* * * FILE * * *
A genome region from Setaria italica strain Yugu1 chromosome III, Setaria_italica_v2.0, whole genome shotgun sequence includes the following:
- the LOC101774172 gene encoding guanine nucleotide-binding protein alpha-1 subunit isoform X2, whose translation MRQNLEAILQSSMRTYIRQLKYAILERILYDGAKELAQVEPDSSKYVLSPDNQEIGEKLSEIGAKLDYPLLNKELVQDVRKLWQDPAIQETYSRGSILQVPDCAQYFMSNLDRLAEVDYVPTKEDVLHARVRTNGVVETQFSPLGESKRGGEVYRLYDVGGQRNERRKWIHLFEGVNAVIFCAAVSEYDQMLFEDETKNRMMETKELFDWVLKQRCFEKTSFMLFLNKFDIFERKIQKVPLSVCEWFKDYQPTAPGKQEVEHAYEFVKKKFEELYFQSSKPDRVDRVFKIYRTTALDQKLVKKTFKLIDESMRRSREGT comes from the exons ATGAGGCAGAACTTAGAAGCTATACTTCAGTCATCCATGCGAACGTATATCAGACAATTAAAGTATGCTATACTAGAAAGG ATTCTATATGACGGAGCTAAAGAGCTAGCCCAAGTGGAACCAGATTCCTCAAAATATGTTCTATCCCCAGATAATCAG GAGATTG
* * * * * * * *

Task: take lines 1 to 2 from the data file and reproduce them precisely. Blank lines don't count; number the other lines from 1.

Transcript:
A genome region from Setaria italica strain Yugu1 chromosome III, Setaria_italica_v2.0, whole genome shotgun sequence includes the following:
- the LOC101774172 gene encoding guanine nucleotide-binding protein alpha-1 subunit isoform X2, whose translation MRQNLEAILQSSMRTYIRQLKYAILERILYDGAKELAQVEPDSSKYVLSPDNQEIGEKLSEIGAKLDYPLLNKELVQDVRKLWQDPAIQETYSRGSILQVPDCAQYFMSNLDRLAEVDYVPTKEDVLHARVRTNGVVETQFSPLGESKRGGEVYRLYDVGGQRNERRKWIHLFEGVNAVIFCAAVSEYDQMLFEDETKNRMMETKELFDWVLKQRCFEKTSFMLFLNKFDIFERKIQKVPLSVCEWFKDYQPTAPGKQEVEHAYEFVKKKFEELYFQSSKPDRVDRVFKIYRTTALDQKLVKKTFKLIDESMRRSREGT comes from the exons ATGAGGCAGAACTTAGAAGCTATACTTCAGTCATCCATGCGAACGTATATCAGACAATTAAAGTATGCTATACTAGAAAGG ATTCTATATGACGGAGCTAAAGAGCTAGCCCAAGTGGAACCAGATTCCTCAAAATATGTTCTATCCCCAGATAATCAG GAGATTG